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Am J Med. 1983 Jun;74(6):980-7.

Clinical significance of serum antibody responses to exotoxin A and type-specific lipopolysaccharides in patients with Pseudomonas aeruginosa infections.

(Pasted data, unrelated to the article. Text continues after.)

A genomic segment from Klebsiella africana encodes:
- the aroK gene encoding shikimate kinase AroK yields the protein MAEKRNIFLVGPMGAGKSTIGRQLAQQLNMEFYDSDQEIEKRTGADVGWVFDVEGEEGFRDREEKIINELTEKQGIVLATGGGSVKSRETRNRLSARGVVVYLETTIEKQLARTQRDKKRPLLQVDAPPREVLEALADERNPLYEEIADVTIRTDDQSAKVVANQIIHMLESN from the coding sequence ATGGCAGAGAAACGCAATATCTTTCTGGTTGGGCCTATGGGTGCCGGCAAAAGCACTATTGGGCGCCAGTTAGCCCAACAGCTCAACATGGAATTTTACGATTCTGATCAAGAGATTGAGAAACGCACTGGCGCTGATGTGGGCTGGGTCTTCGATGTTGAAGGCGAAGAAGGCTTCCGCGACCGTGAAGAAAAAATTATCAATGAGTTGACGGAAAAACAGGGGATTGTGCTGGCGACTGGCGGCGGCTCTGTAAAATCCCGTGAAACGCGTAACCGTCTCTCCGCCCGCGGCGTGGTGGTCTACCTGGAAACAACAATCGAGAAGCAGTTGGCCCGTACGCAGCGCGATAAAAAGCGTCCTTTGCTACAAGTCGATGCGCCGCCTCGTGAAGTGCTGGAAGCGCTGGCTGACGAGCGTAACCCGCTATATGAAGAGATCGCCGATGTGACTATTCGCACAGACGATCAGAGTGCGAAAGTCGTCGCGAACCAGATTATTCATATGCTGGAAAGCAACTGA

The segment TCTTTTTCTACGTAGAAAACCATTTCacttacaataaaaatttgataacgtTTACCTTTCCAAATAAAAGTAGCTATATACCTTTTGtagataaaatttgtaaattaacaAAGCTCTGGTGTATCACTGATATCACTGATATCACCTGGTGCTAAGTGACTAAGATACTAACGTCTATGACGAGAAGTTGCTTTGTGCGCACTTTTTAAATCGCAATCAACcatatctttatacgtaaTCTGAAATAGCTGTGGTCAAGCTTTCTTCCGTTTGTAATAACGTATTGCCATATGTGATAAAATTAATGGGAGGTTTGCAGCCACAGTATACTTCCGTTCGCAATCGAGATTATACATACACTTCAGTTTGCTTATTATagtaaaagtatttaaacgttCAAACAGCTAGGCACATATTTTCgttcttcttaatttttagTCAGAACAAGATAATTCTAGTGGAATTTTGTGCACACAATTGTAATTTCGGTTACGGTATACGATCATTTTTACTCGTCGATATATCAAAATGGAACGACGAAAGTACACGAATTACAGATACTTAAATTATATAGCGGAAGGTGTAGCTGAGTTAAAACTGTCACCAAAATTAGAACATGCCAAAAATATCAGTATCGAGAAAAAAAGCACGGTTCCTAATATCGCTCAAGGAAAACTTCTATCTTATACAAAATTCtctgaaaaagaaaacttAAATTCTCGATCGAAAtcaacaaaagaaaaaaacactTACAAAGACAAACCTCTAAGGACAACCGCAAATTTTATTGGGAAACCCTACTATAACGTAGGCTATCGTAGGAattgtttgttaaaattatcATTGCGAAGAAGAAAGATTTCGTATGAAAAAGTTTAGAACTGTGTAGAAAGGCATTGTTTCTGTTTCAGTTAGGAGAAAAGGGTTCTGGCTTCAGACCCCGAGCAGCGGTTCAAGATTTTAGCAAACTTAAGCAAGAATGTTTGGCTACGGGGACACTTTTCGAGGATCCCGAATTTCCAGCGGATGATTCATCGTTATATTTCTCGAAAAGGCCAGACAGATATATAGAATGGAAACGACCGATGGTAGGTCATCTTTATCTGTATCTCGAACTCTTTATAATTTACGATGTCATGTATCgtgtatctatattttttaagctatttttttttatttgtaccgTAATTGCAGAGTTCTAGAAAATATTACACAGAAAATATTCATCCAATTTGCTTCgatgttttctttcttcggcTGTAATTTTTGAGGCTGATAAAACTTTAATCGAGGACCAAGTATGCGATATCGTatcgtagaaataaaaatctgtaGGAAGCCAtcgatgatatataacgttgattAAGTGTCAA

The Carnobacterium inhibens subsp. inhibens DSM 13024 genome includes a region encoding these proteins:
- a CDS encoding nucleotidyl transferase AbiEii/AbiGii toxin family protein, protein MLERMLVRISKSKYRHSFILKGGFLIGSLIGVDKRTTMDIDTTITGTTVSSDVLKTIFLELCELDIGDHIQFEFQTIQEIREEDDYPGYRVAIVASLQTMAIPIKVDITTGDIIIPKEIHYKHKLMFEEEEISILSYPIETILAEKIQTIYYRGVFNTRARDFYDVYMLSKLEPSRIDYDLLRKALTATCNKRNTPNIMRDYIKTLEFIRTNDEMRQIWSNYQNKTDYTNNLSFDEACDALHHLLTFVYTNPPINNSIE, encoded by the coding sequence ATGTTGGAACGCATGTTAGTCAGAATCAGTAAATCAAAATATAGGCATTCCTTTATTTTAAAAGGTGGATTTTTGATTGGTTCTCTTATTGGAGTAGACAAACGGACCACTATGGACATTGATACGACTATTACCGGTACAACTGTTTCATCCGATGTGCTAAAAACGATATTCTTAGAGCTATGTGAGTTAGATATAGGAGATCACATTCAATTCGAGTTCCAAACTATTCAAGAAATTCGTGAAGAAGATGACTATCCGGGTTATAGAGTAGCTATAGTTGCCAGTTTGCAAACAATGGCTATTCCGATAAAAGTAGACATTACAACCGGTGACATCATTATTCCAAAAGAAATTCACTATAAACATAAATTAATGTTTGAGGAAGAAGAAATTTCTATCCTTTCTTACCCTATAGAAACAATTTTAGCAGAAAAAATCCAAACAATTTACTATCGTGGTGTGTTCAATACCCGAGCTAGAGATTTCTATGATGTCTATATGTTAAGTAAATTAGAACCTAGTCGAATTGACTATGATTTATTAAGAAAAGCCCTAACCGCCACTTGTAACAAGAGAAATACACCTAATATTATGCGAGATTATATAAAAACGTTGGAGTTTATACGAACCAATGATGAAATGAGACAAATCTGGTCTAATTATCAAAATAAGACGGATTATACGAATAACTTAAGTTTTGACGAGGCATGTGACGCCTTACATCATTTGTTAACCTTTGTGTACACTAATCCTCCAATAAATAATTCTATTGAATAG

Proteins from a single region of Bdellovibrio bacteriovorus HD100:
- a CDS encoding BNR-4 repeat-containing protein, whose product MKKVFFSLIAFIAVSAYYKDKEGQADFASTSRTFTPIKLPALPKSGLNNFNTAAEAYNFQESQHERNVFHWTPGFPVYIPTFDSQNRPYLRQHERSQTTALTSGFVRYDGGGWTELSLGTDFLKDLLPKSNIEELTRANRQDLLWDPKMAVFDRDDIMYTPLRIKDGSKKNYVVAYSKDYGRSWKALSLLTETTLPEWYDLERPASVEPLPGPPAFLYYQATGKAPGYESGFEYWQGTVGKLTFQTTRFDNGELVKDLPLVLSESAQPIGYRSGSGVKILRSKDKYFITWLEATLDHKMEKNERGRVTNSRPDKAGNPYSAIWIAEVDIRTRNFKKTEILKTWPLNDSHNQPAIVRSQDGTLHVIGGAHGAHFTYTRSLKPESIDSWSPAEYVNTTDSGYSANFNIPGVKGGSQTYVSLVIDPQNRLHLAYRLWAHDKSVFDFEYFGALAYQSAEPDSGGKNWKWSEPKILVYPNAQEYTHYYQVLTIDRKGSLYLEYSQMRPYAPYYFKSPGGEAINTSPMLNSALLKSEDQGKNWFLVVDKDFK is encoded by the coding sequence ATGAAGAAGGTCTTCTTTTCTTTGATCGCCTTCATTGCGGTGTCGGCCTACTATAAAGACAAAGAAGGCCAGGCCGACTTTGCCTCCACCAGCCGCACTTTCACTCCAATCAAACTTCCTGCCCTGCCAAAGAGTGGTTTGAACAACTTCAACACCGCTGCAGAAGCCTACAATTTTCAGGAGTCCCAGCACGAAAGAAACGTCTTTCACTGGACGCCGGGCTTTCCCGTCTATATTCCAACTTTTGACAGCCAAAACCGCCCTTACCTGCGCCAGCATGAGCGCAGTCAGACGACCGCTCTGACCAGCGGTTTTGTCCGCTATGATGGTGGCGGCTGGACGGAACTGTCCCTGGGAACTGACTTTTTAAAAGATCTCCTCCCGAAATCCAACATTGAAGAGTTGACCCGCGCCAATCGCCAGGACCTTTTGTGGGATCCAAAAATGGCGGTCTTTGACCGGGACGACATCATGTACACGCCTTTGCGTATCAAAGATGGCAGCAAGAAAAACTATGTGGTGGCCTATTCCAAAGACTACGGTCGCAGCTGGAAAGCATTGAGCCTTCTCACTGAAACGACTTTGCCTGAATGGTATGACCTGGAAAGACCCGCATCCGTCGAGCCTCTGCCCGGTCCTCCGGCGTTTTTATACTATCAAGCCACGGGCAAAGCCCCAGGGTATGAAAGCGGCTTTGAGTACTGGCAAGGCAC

Serum antibodies to Pseudomonas aeruginosa exotoxin A and immunotype-specific lipopolysaccharides were evaluated as diagnostic and prognostic markers in patients with Pseudomonas disease. Hemagglutination titers to exotoxin A were 1:1,024 or higher and/or showed a fourfold acute-to-convalescent increase in 17 of 25 (68 percent) patients infected with Pseudomonas compared with only one of seven (15 percent) colonized (p = 0.01) and two of 24 (8 percent) culture-negative patients (p less than 0.001). By comparison, hemagglutination titers to the lipopolysaccharide of patients' Pseudomonas isolates were 1:1,024 or higher or showed a fourfold increase in only four of 17 (24 percent) infected patients and in none of six (0 percent) colonized patients (p = 0.96). Serial antibody titers to exotoxin A provided serologic confirmation of invasive disease, distinguished infection from colonization, and, in the case of decreasing titers, indicated successful therapy. It is concluded that serum antibodies to exotoxin A are useful serologic markers for the clinical assessment of Pseudomonas infections in man.

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